– they do not need deep expertise, they can call on other expertise, most likely architects, to help with the decision but ultimately as the owner of a portfolio are the people who will have to deliver it. This gives a very healthy dose of reality and objectivity

if i put the TOGAF crop circle in front of an application manager, would they have the faintest clue what i was showing them or talking about?

the answer is almost certainly no

if i put the TOGAF crop circle in front of a business person, would they have the faintest clue what i was showing them or talking about?

absolutely not

so a togaf rebellion…

if I changed TOGAF to about analysis of requirements, design options, costs, benefits, value, implementation time, functionality, usability, and risks would they know what i was talking about?

yes they would

and so i am concluding that TOGAF is a method designed for architects by architects using an abstract and inaccessible language useful only to architects

in my opinion a new method is needed which business people can understand. They can understand that there are specific considerations to determining whether one IT solution versus another is better or not

im afraid terminology like Architecture contract, preliminary phase, and migration planning will never be part of a discussion with the business which i ever have

and perhaps thats why application managers are better placed to have accountability for architectural decisions than architects

is anyone interested in creating a method like the one i suggest, i cannot do it alone…

TOGAF 9 July 14, 2009

Posted by Chris Eaton in architecture, architecture method, artitecture, EA, IT Architecture, methodology, methods, people, Uncategorized.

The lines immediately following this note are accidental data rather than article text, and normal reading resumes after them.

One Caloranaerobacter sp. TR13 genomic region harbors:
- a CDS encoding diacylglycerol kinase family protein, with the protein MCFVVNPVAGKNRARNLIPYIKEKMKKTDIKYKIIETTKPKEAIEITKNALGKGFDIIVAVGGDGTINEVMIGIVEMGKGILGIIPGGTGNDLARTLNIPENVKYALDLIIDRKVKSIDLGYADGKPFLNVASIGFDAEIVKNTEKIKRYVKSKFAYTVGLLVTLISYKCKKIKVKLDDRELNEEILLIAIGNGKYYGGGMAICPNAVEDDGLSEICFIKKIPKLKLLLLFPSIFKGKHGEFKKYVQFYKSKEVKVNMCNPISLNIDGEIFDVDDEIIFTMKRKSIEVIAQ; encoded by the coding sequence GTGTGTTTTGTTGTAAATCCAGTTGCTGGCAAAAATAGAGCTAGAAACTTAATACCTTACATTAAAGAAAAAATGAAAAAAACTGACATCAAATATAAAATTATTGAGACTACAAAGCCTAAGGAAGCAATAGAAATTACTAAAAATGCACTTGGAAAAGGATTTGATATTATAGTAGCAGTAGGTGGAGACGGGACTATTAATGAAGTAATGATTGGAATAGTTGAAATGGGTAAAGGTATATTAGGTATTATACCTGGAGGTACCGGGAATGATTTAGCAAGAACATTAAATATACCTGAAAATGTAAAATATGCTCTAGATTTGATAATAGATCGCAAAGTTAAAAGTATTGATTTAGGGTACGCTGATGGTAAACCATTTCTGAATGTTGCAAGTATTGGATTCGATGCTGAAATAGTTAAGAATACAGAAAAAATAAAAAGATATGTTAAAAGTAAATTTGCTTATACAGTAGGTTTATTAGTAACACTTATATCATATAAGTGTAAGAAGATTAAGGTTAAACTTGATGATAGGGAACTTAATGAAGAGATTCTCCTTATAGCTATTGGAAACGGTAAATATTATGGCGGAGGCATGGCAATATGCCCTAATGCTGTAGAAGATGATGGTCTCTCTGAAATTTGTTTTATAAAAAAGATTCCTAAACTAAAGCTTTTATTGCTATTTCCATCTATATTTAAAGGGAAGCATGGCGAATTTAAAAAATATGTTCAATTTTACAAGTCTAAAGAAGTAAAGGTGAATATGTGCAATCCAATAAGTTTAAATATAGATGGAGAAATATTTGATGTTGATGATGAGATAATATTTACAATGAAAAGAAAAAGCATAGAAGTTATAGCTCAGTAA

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the last 2 days i have been attending a TOGAF  course run by cap gemini who have made the majority contribution to the latest version of TOGAF

The good

so i learnt that many of my criticisms of TOGAF 8 have been addressed. Specifically it adds:

The Architecture Content Framework which is a library of prior architectures to stimulate reuse and reuse of best practice rather than reinventing the wheel

A meta-model which includes specific artifacts which result from each of the phases i.e. what you should produce and when, this was absent from TOGAF 8

An architecture capability framework which recognised that good architectures result from consistently trained architects with a high level of education and experience. At the end of the day your architectures will only be as good as the people who developed them

TOGAF is now more obviously applicable to solution architecture, when previously i saw it much more in the enterprise/strategic architecture space

The bad

the vapourware of the enterprise continuum remains this is still poorly described and arguably redundant. The continuum was always poor conceived and in-specific now it is super seeded by the Architecture #Content Framework, It is a such a shame the open group cannot shed this kind of legacy and have much stronger editorial process.

The Architecture Development Method still does not split out data and application architecture, this is stil bucketed under Information System Architecture,. Other areas of the open group like the IT Architect Certification recognising that these are separate significant activities. Again it seems the open group is so wedded to the ADM crop circle diagram it cannot, or will not, move forward and improve on prior thinking

The ugly